Working with what we have

I love searching through the food stores and finding little gems hidden at the back of shelves, deep in cupboards or stuck at the bottom of the freezer. These little surprises can be the start of a new traditional dish, something that you'll end up cooking over and over again. Sometimes you'll find something too cook with, and you honestly have no idea where it came from or what to do with it. I love that situation. It forces me to be creative. That's one of the joys of cooking from scratch. Don't you think? So I found a vacuum sealed bag in the chest freezer labelled 'stag roll roast'. I remember the day I butchered this deer and I remember being asked by my bagging helper what to write on the bag. I looked at the meat I had just cut and replied 'roll roast'. I obviously had something in mind at the time, but six months later I'd forgotten those culinary intentions and drew a blank. I stood in the old brick larder holding the ice steaming cut of meat, wondering what the bloody hell was I going to do with it.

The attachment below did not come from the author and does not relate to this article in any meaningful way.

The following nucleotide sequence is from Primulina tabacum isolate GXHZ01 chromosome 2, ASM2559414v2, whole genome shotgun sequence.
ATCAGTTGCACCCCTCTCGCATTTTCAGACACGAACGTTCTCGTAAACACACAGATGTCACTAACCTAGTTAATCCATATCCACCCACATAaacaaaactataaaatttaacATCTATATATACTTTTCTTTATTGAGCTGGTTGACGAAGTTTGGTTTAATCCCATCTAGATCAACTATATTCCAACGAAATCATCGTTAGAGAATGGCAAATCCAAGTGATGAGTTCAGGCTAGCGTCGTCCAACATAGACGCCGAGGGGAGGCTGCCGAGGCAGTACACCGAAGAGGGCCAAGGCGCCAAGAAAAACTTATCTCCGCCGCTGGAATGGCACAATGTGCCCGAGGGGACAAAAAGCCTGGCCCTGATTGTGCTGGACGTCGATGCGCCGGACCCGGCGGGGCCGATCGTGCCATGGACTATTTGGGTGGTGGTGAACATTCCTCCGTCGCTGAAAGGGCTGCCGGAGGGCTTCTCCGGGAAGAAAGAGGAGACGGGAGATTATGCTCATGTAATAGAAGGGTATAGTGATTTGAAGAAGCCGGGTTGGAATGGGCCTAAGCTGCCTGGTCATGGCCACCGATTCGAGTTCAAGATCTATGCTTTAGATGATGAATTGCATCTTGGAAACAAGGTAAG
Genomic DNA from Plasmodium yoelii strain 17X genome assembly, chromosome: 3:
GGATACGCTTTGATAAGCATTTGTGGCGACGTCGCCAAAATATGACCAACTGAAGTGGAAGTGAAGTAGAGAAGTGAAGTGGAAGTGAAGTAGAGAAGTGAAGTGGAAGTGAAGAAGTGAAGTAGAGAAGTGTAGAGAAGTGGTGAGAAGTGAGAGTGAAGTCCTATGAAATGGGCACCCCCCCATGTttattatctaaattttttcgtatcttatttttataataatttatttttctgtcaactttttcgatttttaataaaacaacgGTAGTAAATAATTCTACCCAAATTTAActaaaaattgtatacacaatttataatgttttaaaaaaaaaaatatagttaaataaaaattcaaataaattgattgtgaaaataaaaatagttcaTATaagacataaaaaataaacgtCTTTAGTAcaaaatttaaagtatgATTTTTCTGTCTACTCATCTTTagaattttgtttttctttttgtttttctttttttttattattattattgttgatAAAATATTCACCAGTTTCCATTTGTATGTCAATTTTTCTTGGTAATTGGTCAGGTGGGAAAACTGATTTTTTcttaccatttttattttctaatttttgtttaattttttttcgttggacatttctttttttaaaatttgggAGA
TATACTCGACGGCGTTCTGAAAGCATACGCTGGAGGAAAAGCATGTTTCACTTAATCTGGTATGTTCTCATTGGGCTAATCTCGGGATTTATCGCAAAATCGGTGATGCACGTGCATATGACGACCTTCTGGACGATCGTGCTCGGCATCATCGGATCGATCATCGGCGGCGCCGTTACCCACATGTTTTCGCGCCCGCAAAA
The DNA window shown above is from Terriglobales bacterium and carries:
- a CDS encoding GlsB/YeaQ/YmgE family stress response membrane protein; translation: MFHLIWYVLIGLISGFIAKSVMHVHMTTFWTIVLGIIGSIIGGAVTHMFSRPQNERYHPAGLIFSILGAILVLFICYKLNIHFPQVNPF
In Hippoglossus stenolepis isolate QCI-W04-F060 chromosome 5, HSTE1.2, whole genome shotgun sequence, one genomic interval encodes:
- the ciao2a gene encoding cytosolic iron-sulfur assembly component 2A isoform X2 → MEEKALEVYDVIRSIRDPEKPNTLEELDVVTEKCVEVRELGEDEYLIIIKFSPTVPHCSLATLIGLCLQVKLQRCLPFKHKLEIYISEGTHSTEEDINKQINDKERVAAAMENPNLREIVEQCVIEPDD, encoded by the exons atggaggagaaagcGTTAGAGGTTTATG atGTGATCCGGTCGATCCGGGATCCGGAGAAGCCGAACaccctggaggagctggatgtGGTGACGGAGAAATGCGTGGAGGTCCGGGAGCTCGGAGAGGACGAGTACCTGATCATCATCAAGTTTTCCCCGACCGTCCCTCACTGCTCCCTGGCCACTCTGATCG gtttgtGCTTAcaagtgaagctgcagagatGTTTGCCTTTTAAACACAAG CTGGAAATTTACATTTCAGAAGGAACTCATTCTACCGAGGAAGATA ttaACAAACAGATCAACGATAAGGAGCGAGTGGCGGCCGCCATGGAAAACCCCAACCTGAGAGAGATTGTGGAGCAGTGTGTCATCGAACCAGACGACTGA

Roll roast eh? I guessed some bready filling would be in order. Some herbs. A rich gravy and a side of chips. A nice hearty meal for this cool spring spell we're having. I made the stuffing with toasted bread crumbs, sage, thyme, butter and sautéed onions and garlic. Slapped the old mixture over the meat, rolled and tied it then gave it roasting gently for a few hours. I cooked even more onions in the juices from the roast to make a rich gravy and served the venison with a side of crispy roast wedges. I'm not sure if it will become a food tradition I'll make each each year I hunt a deer, but I'll surely have a nice memory to recall.

 

IMG_0478

Has anyone else made a rolled roast from venison?